People who pursue immigration through marriage need to take several steps to prove their marriage is bona fide. USCIS agents often ask for couples to have joint accounts together as the bare minimum.
What Are the Features and Benefits of Opening a Bank Account?
Before discussing how to open a bank account, it is important to discuss the many benefits and advantages of opening one. There are two primary reasons to open an account: safety and convenience. When you put your money into a bank, the federal government insures it for up to $100,000. Your money is also protected against fire and theft.
Beyond insurance and protection, a bank account offers convenience. It is straightforward to schedule direct payments to your bills and other financial obligations. Also, with a debit or ATM card, you can easily withdraw funds or make payments directly at a store.
While protection and convenience are nice, a bank account also allows your money to grow over time by generating interest, and it helps save you money by offering several free and low-cost services, like check cashing, transferring money, paying bills, etc.
Finally, establishing yourself at a bank can help you access credit. Most banks prefer to work with existing clients, especially those who manage their finances well. If you are looking to buy a car or home or borrow a personal loan in the future, it is an excellent idea to establish yourself at a bank.
Examples of How To Open a Bank Account
Example 1: John just turned 18 and found a summer job doing bookkeeping work for a local store. The employer requires workers to have a bank account. John visits the bank his parents have often mentioned and opens an account. His bank then provides him with the paperwork to submit to his employer for setting up direct deposits.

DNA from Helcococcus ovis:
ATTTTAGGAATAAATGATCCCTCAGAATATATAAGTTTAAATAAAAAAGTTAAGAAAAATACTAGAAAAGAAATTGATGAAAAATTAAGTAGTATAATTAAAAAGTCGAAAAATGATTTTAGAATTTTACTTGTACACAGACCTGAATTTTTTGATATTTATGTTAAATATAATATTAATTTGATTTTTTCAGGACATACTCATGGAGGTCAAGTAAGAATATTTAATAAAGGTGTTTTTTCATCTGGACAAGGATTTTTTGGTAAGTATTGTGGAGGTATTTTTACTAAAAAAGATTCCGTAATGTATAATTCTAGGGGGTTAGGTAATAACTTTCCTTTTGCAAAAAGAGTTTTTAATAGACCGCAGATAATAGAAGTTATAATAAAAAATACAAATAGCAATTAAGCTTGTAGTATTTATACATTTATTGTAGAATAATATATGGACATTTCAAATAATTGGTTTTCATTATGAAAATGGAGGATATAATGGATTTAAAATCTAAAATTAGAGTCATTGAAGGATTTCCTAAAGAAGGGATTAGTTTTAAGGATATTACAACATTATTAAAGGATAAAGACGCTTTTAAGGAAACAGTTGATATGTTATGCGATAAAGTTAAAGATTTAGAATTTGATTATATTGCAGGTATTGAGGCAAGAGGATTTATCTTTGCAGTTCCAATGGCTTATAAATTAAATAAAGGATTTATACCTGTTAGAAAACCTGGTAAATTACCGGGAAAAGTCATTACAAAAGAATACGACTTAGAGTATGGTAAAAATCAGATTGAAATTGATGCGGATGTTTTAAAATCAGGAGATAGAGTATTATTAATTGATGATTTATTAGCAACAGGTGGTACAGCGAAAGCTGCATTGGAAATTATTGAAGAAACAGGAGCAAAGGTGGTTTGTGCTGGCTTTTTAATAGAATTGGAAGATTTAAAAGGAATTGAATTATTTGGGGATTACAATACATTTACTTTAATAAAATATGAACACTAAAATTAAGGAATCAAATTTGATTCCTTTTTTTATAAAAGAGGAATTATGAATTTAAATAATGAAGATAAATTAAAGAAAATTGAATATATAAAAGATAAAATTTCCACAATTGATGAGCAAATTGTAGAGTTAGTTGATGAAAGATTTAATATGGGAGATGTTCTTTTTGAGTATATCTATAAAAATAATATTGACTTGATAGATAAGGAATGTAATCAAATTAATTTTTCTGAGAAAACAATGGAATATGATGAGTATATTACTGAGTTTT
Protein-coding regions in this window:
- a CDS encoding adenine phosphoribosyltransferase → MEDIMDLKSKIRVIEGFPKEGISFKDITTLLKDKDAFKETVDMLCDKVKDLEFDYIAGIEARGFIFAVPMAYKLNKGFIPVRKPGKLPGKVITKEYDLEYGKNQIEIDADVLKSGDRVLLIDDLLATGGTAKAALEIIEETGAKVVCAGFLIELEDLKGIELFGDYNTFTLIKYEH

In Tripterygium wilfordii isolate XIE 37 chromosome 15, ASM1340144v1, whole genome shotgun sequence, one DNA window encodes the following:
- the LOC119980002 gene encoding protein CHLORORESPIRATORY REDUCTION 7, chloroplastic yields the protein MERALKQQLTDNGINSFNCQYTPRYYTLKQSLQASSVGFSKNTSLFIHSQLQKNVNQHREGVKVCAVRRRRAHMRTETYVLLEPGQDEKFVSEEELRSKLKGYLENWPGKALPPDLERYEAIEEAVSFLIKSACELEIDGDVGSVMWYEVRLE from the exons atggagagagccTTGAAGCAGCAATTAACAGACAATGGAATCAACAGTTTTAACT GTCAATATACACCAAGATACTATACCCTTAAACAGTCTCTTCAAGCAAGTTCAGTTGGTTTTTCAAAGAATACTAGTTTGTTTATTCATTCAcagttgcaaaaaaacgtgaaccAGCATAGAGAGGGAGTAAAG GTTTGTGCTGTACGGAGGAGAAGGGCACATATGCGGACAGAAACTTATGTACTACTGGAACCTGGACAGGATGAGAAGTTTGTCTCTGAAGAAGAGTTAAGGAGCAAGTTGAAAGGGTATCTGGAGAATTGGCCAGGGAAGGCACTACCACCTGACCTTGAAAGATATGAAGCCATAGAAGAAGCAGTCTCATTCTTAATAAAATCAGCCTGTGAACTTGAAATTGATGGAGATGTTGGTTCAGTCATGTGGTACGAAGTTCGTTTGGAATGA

Example 2: Lucy separated from her husband and wants a new bank account to manage her own money. She finds an online bank, applies and receives approval in a few seconds. She orders an ATM card and submits a request to her employer to send her pay to the new account.
Steps for How To Open a Bank Account
Most banks now allow you to apply for a bank account online, but you may prefer to visit a local branch. Note that some older traditional banks only allow people to open accounts in person. This is especially likely if you intend to open a joint account. Here are the basic steps to follow, regardless of the route you choose:
- Do research to determine what banks can provide the specific benefits you need or prefer.
- Call the bank or check the website to find out what its process is for opening a bank account and what information you may need.
- Gather all the documents you need.
- Apply for the bank account in person or online.
First decide if you wish to do business with a traditional bank, online bank, credit union or a combination. Do an online search to see highly rated recommendations. Common criteria for choosing accounts include the following:
Low or no maintenance fees
Low or no minimum balance requirement
High interest rates
ATM accessibility in your area
Under federal law, banks require a legitimate ID and your Social Security number. Some may be stricter than others when requesting proof of address.
Checking and savings accounts are the most common options. You may also consider money market accounts, credit accounts and certificates of deposits.
Now that you know how to open a bank account, research good money management. You can find this and more on our blog.